Book excerpt: "Black Widow" by Leslie Gray Streeter

In this excerpt from her book "Black Widow: A Sad-Funny Journey Through Grief for People Who Normally Avoid Books with Words Like 'Journey' in the Title" (Little, Brown), Palm Beach Post columnist Leslie Gray Streeter recounts the terrible night when her life was turned upside-down, and her unplanned, forced accommodation to the newly-dominant emotion of grief, while juggling a flurry of such responsibilities as choosing a crypt.

Read the excerpt below, and don't miss Susan Spencer's interview with Leslie Gray Streeter on "CBS Sunday Morning" November 10!

"Listen, ma'am," says the very patient paramedic.

He's just materialized behind me in our dark driveway, where I am on the phone trying to explain to my mother that something very bad is happening to my husband  Scott. I don't know how long I've been out here or how long it took the ambulance to arrive. I can't even tell you how long the paramedics have been working on my husband, who, through the window, I can see lying face-up on the dining-room floor with determined, helpful men doing chest compressions on him.

Little, Brown

I cannot fully fathom how I got here on this parking lot. All I can tell you is this:  My Scotty, who had not been feeling well for a few days, got up in the middle of the night to pee. He noted that our almost-two-year-old son, Brooks, was still sleeping soundly across the hall and asked if I wanted to make out. I don't turn down twilight make-outs, I agreed. Then we started kissing until he stopped me – he never stopped me – and said that something was wrong.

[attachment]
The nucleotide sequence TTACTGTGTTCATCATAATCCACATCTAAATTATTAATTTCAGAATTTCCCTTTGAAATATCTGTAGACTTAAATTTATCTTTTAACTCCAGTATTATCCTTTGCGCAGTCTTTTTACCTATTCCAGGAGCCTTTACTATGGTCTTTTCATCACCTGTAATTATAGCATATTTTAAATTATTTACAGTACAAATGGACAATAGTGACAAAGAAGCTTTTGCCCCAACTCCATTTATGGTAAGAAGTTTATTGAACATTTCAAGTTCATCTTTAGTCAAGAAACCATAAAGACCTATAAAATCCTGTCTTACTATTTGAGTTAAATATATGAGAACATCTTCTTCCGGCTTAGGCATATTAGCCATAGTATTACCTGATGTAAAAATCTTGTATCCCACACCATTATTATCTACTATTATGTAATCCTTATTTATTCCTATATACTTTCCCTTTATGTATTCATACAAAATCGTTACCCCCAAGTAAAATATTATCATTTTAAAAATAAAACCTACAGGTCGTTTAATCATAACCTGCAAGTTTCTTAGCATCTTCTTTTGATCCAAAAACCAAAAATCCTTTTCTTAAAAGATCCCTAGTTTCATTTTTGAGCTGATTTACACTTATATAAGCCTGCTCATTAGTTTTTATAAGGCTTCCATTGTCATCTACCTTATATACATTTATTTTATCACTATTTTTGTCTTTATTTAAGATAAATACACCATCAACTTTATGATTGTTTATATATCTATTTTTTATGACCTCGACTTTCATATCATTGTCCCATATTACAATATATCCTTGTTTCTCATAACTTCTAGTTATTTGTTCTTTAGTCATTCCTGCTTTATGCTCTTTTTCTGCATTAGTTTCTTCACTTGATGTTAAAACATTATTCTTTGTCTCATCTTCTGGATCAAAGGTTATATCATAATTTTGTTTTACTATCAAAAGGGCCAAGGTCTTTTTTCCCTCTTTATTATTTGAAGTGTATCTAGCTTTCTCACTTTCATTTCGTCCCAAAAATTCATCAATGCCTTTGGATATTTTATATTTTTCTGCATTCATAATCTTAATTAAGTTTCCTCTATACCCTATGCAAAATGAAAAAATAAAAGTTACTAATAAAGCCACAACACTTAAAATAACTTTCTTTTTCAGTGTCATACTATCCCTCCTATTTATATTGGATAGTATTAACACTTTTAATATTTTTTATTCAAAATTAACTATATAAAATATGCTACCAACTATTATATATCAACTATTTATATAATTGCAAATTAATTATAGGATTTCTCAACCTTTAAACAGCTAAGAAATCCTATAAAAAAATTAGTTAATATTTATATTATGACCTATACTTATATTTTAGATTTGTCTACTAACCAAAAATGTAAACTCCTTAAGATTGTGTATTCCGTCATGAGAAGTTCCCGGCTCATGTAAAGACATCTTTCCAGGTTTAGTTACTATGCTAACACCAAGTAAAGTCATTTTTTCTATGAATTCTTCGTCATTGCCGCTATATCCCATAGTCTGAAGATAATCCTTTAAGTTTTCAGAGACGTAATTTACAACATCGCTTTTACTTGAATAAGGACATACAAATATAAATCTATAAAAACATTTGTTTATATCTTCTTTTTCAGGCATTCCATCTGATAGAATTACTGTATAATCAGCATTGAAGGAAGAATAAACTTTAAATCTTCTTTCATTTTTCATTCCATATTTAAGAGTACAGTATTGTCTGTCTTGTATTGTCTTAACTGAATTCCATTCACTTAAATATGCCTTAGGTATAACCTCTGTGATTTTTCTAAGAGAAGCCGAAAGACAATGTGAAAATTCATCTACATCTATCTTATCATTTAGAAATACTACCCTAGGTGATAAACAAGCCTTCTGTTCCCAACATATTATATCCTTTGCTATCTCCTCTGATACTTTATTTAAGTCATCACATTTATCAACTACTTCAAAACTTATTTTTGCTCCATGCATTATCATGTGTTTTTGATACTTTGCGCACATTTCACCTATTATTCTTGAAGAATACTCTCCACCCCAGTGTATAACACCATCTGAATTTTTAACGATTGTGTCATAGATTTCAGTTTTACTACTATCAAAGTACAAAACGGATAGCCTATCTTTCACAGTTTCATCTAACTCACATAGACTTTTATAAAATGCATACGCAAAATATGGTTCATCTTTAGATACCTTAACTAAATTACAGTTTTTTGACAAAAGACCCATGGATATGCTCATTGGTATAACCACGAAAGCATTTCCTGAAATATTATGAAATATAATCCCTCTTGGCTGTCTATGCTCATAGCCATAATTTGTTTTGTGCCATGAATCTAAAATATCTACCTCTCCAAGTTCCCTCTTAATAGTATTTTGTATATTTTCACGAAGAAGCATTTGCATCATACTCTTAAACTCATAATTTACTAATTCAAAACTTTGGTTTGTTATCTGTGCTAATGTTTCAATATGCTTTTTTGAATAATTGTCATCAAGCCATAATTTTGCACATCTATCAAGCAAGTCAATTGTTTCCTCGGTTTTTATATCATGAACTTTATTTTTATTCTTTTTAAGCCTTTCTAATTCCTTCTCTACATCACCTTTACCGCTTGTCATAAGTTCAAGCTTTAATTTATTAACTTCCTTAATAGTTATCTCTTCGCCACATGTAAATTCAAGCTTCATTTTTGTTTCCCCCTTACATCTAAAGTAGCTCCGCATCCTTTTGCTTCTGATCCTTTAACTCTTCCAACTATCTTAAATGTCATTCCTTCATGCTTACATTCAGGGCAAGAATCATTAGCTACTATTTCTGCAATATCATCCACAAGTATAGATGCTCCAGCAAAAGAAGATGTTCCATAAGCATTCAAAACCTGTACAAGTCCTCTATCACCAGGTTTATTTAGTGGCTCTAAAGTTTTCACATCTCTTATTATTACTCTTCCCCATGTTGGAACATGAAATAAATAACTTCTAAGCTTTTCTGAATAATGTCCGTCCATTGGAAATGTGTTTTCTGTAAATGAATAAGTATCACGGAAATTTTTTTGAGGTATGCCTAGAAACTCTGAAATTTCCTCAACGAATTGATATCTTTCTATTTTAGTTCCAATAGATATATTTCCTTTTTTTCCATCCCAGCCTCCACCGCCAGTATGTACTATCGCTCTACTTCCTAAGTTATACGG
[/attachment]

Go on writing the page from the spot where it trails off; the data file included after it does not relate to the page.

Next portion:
I turned on the light and saw Scott's head shaking, kind of like a blender that keeps rumbling three seconds after you turn it off. I wasn't really awake yet, so I couldn't quite understand what was happening, what I could not stop from happening. I can't tell you how much time passed – thirty seconds or a hundred years – but as quickly as Scott had started shaking, he stopped moving.

"What's happening?" I half screamed, half pleaded. Scott didn't answer. All I know is that finally he let out two desperate, involuntary breaths.

Then he didn't breathe again.

Down the hall, behind them, our baby, Brooks – who I am remembering has a social worker visit planned today, part of the process of our legally trying to adopt him – is hopefully still asleep. He loves firemen and has no idea that there are several in his house right now. That might disappoint him if he finds out, but I'm glad he's sleeping through it. I wish I were sleeping through it.

"Mommy, I have to go, the paramedic wants to talk to me," I say to my mother, trying to sound calm and convince her, helpless on the other end of the phone in Little Rock. This looks bad but I want her to believe – I want to believe – that this is an emergency that's going to turn out okay. Denial is a hell of a drug.

And I can tell by the sweet paramedic's face that it's not okay. Nothing is. He takes a deep breath and starts a spiel I can tell he has given too many times.

"We have been working on your husband for a while, and there is no electrical activity in his brain, and we have to do his breathing for him. We're gonna do all we can do, but you should maybe start calling your family and your spiritual adviser."

"No electrical activity," I repeat, as if there weren't a lot of other important and terrible words and concepts in that sentence. He nods. He knows I don't know what to do, that my brain is protecting me by not immediately processing what he's telling me.

"Spiritual adviser," I continue, and behind the sweet paramedic, my front door swings open and they're carrying Scott on a stretcher hurriedly to the ambulance. I can't see his face because it's covered in a mask, but there are reflections of red and blue lights streaking onto the brick pavers of the driveway. I want to throw up.

Because nobody brings up the damn spiritual adviser if there's any hope.

Nice Paramedic seems to know I'm not absorbing all of this, but he's got a job to do, so he also instructs me to call a friend to come and take me to the ER and get someone watch the baby.

"Do not drive," he says, and I think, I must look a mess. I must be a mess.